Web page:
From KQED Education Do Now: The California drought is bringing increased attention to resource use in agriculture–not only within the state, but around the world. With a growing global population, use of land and water resources will have to change to meet future demand for animal protein. Would you eat insects as part of a sustainable, earth-friendly diet?
From KQED Education Do Now: For the past four years, California has been experiencing an historic drought. Governor Jerry Brown recently mandated a 25 percent reduction in urban water use across the state. While this legislation seems to some to be a long overdue move in addressing the growing water crisis, others criticize it for a lack of attention towards California’s large agricultural industry. What do you think?
Farmer and environmentalist Wendell Berry discusses agricultural policy and current trends in the sustainable food movement.
Farmers and community gardeners from around the world gather in Mendocino, California to explore a method for growing more food on less land — that reduces the need for precious resources.
Find out why some residents of a drought-plagued state are welcoming a weed to their gardens—and their dinner plates.
Autumn is here, so says the calendar. Living on the coast, it might be easy to think that California escaped the heat wave suffered by much of the nation this summer. While that may be true for most of the large coastal population centers, it was a different story for much of the state's interior farm belt.
New pests, a shrinking water supply and rising temperatures will alter agriculture in California.
California farmworkers work long days for about $7.50 an hour to pick fruit in orchards doused with nitrogen fertilizers. A UC Davis study released in March found that nitrates from fertilizers and dairy waste have contaminated groundwater supplies. Because farmworkers live near the fields they work in, they're at high risk for nitrate-contaminated drinking water.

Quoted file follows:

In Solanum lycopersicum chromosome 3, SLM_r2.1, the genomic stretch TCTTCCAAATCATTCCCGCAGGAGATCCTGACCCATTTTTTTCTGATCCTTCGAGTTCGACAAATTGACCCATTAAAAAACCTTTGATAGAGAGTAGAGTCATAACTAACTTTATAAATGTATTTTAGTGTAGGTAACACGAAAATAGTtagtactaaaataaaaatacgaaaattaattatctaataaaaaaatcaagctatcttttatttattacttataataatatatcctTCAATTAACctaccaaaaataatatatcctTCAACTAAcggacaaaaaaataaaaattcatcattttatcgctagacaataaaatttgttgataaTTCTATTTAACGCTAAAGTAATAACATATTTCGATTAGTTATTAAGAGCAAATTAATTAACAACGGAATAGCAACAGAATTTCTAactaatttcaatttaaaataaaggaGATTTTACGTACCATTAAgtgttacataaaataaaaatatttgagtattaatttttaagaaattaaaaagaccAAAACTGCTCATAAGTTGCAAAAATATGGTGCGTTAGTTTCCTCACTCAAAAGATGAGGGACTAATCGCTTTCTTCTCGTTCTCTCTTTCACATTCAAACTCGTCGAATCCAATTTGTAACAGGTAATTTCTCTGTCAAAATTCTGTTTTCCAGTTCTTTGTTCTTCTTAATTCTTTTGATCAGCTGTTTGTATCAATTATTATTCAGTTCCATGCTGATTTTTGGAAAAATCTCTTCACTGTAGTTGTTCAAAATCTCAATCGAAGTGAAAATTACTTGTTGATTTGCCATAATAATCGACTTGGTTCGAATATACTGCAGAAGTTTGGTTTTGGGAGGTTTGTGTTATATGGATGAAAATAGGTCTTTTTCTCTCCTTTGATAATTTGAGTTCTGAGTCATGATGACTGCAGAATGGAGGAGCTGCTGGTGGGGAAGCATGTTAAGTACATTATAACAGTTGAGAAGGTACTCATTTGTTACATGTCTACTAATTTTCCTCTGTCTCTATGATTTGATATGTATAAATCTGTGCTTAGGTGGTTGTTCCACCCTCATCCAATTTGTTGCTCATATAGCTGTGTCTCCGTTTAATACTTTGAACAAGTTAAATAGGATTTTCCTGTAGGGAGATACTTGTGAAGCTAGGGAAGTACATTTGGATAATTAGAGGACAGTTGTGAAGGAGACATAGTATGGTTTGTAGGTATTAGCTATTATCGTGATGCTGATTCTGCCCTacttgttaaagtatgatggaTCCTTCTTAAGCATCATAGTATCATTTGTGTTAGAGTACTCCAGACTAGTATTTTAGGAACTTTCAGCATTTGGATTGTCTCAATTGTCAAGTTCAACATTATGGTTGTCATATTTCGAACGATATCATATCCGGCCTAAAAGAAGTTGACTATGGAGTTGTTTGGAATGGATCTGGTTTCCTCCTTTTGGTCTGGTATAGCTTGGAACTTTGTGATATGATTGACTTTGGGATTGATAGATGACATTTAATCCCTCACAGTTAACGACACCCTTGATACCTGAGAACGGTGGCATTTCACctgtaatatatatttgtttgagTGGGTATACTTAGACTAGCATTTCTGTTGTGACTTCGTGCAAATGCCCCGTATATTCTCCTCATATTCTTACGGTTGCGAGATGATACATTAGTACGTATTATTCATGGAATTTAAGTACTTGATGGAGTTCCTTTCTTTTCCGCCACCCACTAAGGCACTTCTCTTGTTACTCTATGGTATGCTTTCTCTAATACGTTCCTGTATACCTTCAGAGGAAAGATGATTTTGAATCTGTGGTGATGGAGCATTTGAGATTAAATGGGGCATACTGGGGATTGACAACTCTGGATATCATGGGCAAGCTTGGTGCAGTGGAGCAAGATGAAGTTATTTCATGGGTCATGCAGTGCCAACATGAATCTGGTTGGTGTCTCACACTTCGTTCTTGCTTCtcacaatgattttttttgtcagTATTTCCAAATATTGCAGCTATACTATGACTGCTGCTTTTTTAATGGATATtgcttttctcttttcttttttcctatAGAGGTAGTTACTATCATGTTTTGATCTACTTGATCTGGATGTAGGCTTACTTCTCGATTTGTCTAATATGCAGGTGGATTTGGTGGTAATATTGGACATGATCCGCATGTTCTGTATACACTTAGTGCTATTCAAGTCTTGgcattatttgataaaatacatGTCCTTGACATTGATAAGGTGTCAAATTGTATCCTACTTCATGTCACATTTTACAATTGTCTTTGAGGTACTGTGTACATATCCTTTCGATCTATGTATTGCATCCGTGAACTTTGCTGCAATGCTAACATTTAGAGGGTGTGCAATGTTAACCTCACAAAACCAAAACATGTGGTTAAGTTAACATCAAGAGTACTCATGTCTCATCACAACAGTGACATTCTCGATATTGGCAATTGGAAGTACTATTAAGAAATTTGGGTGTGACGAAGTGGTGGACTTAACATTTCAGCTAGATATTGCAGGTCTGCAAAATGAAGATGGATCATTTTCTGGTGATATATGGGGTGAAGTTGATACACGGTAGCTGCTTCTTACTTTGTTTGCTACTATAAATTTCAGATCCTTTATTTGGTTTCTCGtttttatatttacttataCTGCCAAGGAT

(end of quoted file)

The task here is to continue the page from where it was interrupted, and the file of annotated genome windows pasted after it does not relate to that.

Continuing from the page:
Prince Charles is a long-time supporter of organic and sustainable farming, but this speech took his advocacy a step further.
I live in Hayes Valley and there has been a transformation a few blocks down from where I live. Hayes Valley Farm blooms in an abandoned concrete space; it is a 2.2 acre non-profit community run farm and urban agriculture education and research project.
In this week's Quest radio piece, I talk to two pregnant organic onion workers who got sick after an apple farmer sprayed pesticides on a nearby orchard. Following a nearly three month investigation, the Kern County Ag Commissioner issued citations finding both the apple grower and the organic company at fault.
Wine making is indeed an art form, but it is increasingly becoming more scientific. I knew growing wine grapes requires a lot of attention to detail — there is the terroir, pests and diseases and all those microclimates. But who would have known, driving down Hwy 29, the main thoroughfare through the Napa Valley, that many of those vineyards are totally wired.